Monday, 14 September 2020

Wryneck revisited and an American duo

Having seen images on the internet showing the Wryneck at Swalecliffe was still present and becoming a little less elusive, I returned to see if I could get a few more shots of this stunning looking bird. It seemed to disappear for a while but then was usually picked up flying into the surrounding bushes before dropping down onto the grassy perimeter of the football pitch alongside the small brook that runs between the park and the water treatment plant. It was a lot more confiding than on my first visit and being a bit closer, allowed the watching audience, (there were a few) to marvel at the birds superb cryptic plumage detail.

The Wryneck is certainly one smart looking bird.

I caught up with the two Pectoral Sandpipers on the new pools situated south east of the Great Wood on Worth marshes. An area of marshland taken under the RSPB's wing and although not the best place for wildlife photography (subject's are usually a long way off) it shows huge potential, especially if you own a scope. The two Pecs were easily found, foraging alongside the back edge of a small scrape carved out of a field used for grazing cattle. The footpath ran alongside this field and in places the hedgerow was low enough to see over and catch sight of these two American waders as they went about their business. Being short was a hindrance but I did manage a few heavily cropped record shots to mark the occasion.

Not a bad week with the camera and hopefully the rest of September and October will throw up a few goodies. Thanks for looking.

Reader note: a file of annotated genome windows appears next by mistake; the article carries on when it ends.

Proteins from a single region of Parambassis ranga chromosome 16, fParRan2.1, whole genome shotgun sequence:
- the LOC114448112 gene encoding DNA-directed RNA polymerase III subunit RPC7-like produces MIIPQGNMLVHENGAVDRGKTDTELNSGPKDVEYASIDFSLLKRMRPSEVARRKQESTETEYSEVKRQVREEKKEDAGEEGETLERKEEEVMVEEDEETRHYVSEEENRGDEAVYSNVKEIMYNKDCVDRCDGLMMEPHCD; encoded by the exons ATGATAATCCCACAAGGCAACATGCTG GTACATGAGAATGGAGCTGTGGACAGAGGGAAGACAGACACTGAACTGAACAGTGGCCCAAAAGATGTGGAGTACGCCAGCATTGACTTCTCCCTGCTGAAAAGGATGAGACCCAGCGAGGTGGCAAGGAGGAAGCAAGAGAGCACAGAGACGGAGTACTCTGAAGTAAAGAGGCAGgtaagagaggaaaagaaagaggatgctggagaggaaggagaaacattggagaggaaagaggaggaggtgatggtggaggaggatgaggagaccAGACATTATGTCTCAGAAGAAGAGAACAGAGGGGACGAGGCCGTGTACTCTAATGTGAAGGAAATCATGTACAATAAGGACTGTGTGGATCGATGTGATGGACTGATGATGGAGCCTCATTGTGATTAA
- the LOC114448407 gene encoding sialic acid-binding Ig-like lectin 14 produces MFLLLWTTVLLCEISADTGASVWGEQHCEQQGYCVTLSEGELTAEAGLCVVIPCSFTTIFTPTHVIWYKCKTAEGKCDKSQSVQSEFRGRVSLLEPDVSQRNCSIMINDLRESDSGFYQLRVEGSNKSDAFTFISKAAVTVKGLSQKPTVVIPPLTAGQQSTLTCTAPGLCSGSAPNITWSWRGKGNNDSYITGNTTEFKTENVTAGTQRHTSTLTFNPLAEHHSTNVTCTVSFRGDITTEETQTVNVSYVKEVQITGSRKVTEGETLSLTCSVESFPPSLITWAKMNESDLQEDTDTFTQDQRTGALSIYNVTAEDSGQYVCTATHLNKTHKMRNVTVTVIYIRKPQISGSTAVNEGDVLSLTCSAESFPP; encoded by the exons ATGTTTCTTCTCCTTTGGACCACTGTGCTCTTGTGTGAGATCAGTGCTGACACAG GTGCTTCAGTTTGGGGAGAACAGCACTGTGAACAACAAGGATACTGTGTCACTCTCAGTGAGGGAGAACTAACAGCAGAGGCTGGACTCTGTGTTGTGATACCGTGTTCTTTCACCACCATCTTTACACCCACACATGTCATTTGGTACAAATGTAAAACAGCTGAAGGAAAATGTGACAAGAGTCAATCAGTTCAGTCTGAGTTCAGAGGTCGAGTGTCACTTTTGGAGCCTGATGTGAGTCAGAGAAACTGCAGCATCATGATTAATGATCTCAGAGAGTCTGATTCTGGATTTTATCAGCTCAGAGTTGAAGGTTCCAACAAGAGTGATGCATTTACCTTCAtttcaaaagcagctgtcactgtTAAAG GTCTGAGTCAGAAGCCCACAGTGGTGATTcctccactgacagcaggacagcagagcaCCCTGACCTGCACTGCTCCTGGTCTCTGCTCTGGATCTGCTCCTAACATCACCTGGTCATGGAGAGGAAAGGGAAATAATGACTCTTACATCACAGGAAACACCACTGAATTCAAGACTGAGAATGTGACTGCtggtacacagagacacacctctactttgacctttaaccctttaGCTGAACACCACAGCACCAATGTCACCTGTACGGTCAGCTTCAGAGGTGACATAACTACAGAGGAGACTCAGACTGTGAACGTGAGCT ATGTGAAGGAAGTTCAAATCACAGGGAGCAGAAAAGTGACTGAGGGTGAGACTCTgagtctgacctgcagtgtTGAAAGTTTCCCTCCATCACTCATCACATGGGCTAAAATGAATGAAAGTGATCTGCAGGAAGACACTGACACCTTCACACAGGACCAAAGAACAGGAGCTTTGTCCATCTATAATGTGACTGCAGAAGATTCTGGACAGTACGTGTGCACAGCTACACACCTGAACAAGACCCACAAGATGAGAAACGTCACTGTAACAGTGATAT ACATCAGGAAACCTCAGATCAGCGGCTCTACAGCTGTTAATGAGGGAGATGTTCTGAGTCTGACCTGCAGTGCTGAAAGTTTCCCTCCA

Monday, 7 September 2020

A Weekend of Wheatears and a Wryneck

A visit to Sandwich Bay and Seasalter on Friday (4th September) produced for me the most Wheatears I have seen in a day, with at least 18 being seen along the beach between Sandilands and the Prince's golf course clubhouse and another 10 seen along the seawall at Seasalter from around the beach huts and westward past the white post.  A lot posed on various fence posts allowing me to get quite close with the camera.

A Wryneck found at Swalecliffe favouring  the bushes alongside the brook that runs between the water treatment plant and the football pitches caught my attention and although Long Rock (Swalecliffe) is not a great place to visit due to public disturbance (dog walkers, joggers, cyclists) I thought I would chance my arm on Sunday morning. Arriving early to miss the anticipated weekend crowds, a few birders were already on site and it was only a 30 minute wait until it was first sighted. Relieved it had stayed put overnight, I set about getting a few images that proved a little difficult being down to the habitual nature of this rather attractive species. Keeping at a respectful distance, a few rather distant record shots were taken, all largely cropped to show just how smart a Wryneck is. One of my favorites off the scarcer migrant species that we occasionally see at this time of the year.

My first blog post for a while but I have not really seen much to post about. Hopefully a bit more will turn up through the months of September and October and a few more post will arise from my sightings. 

A link to my facebook wildlife photography  page